Last Saturday, we noted that three well-known liberal bloggers had written that criticism about presidential vacations is silly and dopey. Vox’s Ezra Klein not only agrees with his brethren, but further contended in a Friday post that when a POTUS goes on vacation, he should get some real R&R, to the point that the vice president would “take over for a week or two,” with the president “get[ting] a call if something really goes wrong.”
Klein mused that “it's probably good for vice presidents to get a few weeks in the Oval Office now and again — that way, if they do have to step up to the presidency, they have a bit of experience. If Acting President Joe Biden had delivered the US's response to ISIS while Obama vacationed with his family, that would have been better for everyone involved.”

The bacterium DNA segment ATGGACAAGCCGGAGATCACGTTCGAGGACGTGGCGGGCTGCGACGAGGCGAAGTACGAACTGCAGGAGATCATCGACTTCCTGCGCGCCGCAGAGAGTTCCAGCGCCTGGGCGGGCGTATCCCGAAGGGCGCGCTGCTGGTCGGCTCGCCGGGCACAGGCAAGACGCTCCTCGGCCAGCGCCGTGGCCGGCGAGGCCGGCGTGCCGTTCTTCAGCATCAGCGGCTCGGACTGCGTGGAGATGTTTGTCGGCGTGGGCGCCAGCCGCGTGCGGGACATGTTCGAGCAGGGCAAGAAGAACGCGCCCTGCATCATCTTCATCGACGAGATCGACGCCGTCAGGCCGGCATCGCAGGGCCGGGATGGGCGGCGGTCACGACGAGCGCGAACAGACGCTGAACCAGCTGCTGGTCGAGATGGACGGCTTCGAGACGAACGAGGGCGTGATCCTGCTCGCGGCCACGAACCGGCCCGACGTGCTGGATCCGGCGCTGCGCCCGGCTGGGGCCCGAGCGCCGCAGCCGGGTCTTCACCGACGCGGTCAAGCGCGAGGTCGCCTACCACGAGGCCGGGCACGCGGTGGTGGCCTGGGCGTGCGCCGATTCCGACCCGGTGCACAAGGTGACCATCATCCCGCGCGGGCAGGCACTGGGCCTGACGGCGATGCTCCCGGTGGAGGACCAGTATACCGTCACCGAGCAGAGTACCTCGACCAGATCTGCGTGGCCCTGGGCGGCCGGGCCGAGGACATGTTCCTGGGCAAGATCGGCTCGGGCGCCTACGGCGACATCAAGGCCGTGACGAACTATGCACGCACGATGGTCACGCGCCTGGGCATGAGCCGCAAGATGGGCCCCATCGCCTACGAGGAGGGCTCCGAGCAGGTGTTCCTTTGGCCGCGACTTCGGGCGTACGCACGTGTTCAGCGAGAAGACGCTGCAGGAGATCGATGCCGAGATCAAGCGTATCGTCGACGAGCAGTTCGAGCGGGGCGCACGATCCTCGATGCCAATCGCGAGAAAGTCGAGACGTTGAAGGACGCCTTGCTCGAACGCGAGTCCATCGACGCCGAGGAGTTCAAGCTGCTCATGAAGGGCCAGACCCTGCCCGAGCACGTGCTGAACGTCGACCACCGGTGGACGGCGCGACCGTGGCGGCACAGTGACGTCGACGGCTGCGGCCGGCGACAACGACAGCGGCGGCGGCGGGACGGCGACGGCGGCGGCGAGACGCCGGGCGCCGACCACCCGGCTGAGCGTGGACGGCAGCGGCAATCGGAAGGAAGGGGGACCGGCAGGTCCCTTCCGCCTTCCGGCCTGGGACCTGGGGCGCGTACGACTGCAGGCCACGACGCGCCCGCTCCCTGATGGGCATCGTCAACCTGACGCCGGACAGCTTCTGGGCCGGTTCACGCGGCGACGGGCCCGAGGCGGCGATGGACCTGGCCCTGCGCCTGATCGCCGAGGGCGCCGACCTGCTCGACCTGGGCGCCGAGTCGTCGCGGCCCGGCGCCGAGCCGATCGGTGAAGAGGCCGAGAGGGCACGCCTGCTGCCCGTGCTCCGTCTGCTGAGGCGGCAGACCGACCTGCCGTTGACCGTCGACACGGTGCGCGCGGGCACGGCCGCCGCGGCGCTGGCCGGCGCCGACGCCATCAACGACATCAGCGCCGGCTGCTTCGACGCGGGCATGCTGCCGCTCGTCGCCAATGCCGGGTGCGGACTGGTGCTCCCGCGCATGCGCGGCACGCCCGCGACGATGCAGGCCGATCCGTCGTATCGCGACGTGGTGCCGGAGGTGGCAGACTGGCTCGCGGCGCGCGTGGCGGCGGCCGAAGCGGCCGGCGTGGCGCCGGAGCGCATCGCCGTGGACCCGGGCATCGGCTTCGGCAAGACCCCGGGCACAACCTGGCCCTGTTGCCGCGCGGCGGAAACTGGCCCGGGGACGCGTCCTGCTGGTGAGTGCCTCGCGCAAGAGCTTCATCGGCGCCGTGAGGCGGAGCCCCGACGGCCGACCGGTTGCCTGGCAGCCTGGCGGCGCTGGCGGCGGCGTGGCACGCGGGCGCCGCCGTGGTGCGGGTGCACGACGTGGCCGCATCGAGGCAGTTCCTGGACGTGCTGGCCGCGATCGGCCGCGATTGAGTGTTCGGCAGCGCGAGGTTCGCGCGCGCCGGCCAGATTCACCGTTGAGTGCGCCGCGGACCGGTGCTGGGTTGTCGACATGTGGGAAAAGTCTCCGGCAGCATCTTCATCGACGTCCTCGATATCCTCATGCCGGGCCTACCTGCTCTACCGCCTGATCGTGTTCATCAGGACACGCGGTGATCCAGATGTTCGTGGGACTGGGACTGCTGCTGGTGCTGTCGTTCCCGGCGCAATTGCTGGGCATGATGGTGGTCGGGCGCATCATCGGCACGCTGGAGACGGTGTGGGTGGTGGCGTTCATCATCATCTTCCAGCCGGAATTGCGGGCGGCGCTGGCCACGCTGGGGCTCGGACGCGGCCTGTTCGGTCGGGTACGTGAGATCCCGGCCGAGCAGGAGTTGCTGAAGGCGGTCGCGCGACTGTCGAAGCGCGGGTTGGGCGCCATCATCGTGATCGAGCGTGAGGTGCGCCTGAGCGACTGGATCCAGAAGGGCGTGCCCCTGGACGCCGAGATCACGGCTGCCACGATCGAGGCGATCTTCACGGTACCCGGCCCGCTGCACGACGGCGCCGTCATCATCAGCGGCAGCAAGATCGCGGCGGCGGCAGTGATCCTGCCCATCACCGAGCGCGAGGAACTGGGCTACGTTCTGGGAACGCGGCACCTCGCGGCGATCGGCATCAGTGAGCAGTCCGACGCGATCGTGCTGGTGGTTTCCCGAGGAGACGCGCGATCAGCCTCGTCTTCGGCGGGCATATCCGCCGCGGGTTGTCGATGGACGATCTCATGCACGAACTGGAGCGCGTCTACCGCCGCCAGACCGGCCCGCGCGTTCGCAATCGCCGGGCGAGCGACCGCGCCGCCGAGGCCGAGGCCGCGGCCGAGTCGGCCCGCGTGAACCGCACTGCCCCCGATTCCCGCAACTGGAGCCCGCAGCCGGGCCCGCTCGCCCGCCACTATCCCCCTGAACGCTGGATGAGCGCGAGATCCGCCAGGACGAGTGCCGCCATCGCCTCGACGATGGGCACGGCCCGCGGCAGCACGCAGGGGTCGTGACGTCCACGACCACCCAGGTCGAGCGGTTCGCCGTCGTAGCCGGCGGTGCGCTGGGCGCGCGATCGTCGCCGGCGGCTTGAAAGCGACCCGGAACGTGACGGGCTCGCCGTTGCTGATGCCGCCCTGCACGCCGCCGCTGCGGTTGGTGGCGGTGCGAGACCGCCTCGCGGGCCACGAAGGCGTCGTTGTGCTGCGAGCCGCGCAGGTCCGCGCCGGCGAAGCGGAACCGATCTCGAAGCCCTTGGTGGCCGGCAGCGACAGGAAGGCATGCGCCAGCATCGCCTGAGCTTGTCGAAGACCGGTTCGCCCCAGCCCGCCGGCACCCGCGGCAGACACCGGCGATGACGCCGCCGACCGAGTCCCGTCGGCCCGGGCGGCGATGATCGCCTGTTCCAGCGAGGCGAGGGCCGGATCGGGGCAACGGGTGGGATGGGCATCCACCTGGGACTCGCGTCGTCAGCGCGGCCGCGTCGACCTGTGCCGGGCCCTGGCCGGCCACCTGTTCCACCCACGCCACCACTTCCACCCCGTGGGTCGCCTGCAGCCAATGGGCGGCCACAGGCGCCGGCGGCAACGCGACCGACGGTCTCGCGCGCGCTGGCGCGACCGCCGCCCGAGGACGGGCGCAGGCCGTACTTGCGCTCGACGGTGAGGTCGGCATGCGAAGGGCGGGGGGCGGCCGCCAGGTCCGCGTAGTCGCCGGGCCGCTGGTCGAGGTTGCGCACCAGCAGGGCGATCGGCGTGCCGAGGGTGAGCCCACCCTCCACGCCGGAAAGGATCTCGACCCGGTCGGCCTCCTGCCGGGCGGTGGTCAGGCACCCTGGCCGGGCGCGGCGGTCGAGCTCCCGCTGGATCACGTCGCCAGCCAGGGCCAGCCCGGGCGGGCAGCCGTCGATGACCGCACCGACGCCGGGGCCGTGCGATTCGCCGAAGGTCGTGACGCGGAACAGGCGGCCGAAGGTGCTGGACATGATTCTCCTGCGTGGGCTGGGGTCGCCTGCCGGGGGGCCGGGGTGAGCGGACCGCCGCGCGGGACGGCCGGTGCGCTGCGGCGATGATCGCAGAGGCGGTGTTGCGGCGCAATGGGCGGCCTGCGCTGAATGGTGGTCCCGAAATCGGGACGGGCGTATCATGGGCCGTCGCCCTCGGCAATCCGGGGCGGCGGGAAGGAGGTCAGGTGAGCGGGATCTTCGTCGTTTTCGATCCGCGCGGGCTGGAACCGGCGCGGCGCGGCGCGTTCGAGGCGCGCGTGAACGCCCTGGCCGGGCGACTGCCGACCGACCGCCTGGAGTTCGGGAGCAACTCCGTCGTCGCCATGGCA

The ESPN-affiliated, Bill Simmons-run website Grantland, which specializes in sports and popular culture, claimed on Friday that Fox News Channel is a major source of what Simmons calls “unintentional comedy” (or maybe "subconscious comedy" would be more accurate).
In a feature about the history and influence of Saturday Night Live’s “Weekend Update” segment, Grantland staff writer Brian Phillips opined that “the structure of Fox News is so deeply and basically comic that it’s impossible not to read it into the tradition of news satire” and that “like ‘Weekend Update,’ Fox succeeded by taking the elements of a normal news broadcast and exaggerating them to ludicrous proportions.”